Monthly Archives: March 2016

6 Photography Business Tips from the Under 12’s

Last night I watched an under 12 girls basketball match. Our team has been having some ups and downs, and have lost more games than we have won.  As I watched them trail for most of the game, hit the lead for the first time in the last quarter, fall behind again, and come through for a close win – I saw the parallel in their journey with the journey of most photographers. Here are 6 photography business tips from the under 12’s!

Tip #1. Hard work can produce results.

When people enter the photography industry they think it is their unique way of seeing the world, and being able to translate that into images, that is the key to their success. For most photographers running successful businesses, they know that their success is built on a combination of talent and hard work.

The under 12’s reminded me of that last night. The team they were playing were probably more talented, but our team kept working hard, and eventually got the win. If your photo business results aren’t coming, it might not be a lack of talent. Are you working hard enough to produce the results? Are you contacting enough potential clients?

Sport shows us that success from hard work can be very sweet

Sport shows us that success from hard work can be very sweet

Tip #2. Practice pays off.

This group of girls have been together since November, training twice per week and playing once per week. It is a long season for them. We are in March and this is only the third game of the season proper. Encouragingly they are starting to play together as a team. The effort they are putting in at training is starting to pay off.

Are you practicing your photography when you don’t have a paying job? Honing your skills in the off season? Are you learning a new play? Practice pays off. Perhaps you should be practicing your shooting techniques, or post production, or client meetings?

Tip #3. Teamwork matters.

In junior sport, sometimes one or two dominant players can carry a team to success. Last night, out of a team of 10, 2 players were unavailable and 2 were in early foul trouble. The remaining 6 players got a lot more court time than usual. They worked together and shared the scoring. They cooperated to add defensive pressure.

Often photographers running their own business think it’s a one person show. It’s not. You are in control like the coach was last night, but you are not the only one contributing.

Who are the team mates who help drive your business? An accountant? A second shooter? A model? Someone to do your post production work? A mentor? A ‘go to’ person who knows how to help you out of a creative rut? A partner to do your print jobs? A strong team is key – even in a ‘one person’ business. Teamwork matters – build a strong team.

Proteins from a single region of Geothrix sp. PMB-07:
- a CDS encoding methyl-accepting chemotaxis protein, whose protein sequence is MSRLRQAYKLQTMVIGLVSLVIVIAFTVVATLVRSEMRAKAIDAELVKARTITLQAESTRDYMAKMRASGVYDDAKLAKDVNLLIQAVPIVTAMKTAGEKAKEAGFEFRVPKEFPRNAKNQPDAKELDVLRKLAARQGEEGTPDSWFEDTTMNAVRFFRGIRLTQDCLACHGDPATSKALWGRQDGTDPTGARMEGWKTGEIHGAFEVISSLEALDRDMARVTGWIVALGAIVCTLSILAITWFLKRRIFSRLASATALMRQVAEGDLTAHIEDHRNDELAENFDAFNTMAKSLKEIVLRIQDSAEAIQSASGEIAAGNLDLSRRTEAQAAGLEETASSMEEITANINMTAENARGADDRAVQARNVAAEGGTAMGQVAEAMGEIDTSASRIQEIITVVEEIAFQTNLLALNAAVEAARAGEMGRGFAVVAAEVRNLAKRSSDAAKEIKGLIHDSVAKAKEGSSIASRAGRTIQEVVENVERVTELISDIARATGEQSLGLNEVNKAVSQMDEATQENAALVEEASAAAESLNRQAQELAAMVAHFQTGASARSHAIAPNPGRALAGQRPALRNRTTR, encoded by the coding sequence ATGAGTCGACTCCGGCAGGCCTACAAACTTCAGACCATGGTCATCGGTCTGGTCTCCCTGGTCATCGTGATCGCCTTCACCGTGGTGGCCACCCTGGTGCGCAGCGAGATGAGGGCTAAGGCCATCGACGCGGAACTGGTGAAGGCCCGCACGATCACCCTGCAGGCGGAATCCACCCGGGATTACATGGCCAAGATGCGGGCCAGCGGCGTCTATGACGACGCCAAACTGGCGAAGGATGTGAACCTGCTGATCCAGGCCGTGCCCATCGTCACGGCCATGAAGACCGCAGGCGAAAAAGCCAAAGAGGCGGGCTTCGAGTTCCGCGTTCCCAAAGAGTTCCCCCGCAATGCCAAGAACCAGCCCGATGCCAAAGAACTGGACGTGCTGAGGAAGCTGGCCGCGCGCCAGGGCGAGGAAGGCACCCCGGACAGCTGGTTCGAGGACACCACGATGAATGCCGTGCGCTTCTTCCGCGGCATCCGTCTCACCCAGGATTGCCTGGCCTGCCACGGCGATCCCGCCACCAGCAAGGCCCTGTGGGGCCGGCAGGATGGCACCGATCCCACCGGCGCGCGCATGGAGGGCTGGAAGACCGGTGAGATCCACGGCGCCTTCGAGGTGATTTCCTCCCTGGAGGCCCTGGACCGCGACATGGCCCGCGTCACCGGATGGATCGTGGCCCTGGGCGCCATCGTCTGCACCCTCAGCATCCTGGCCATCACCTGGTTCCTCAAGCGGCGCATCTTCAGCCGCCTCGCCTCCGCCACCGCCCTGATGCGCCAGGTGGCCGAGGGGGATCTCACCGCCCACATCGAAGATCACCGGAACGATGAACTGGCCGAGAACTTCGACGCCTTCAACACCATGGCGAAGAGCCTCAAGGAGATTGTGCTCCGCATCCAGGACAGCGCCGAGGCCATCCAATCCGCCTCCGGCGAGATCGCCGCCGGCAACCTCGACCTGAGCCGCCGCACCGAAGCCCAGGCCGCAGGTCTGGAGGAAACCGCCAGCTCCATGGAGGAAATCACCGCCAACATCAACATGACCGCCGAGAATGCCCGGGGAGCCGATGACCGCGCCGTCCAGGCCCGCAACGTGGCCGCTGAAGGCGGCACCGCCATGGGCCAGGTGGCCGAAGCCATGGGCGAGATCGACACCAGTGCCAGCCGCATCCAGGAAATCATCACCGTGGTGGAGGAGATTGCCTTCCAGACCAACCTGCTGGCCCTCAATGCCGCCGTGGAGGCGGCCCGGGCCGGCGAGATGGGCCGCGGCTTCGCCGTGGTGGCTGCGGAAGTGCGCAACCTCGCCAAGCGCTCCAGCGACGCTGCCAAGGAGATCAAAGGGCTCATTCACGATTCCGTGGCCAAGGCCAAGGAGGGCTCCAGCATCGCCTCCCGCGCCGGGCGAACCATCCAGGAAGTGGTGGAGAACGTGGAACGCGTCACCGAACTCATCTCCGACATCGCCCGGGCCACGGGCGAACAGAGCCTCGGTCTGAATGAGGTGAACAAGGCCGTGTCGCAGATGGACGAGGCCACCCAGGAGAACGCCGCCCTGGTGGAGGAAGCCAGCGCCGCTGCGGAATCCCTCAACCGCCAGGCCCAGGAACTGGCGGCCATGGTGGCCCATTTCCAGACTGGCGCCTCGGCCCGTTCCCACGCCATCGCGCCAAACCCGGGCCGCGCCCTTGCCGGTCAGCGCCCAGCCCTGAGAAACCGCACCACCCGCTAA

Tip #4. There are hurdles to overcome.

Last night, one of the dad’s couldn’t come to the game. I sent him messages every few minutes to keep him up to date with the score. When I look back at those messages, we were behind, 8-3, then 12-10 at quarter time, 22-18 at half time, and we were tied 31-31 at three quarter time. The first time we hit the lead was 36-35 with 4 minutes left. With 1 min 16 seconds left we were up 40-36, then 40-38, and with 2 free throws with 8 seconds left we won 42-38.

Just like in a photography business, they didn’t have it easy. The other team were tough. They had to persevere. And like a determined group of under 12 basketballers, there will be hurdles to overcome in your photography business. It’s easy to give up. Don’t. Expect hurdles and keep going.

Tip #5. It’s Important to be adaptable.

In the basketball team we have 2 tall players, and typically one is on the court while the other rests. Given the early foul trouble to other players they both needed to be on the court at the same time last night. The team adapted (and got a few more rebounds!) As a working photographer you also need to be adaptable.

Your path to success might not be exactly as you originally thought. You might have to shoot some local events and build a network before the high paying weddings start rolling in. You might need to shoot some corporate portraits before celebrities are knocking on your door. Be adaptable and be patient. Sometimes business success avoids the highway and takes the scenic route.

basketballTip #6. Success is very sweet when you have to work for it.

This basketball team has had more losses than wins so far. But the look of satisfaction on the girls faces last night showed how much it meant to overcome a strong team and come away with a win. They had to work for it. The stadium was hot, and there were some very tired kids at the end of the game. But there were some very satisfied looking kids. They had achieved something important.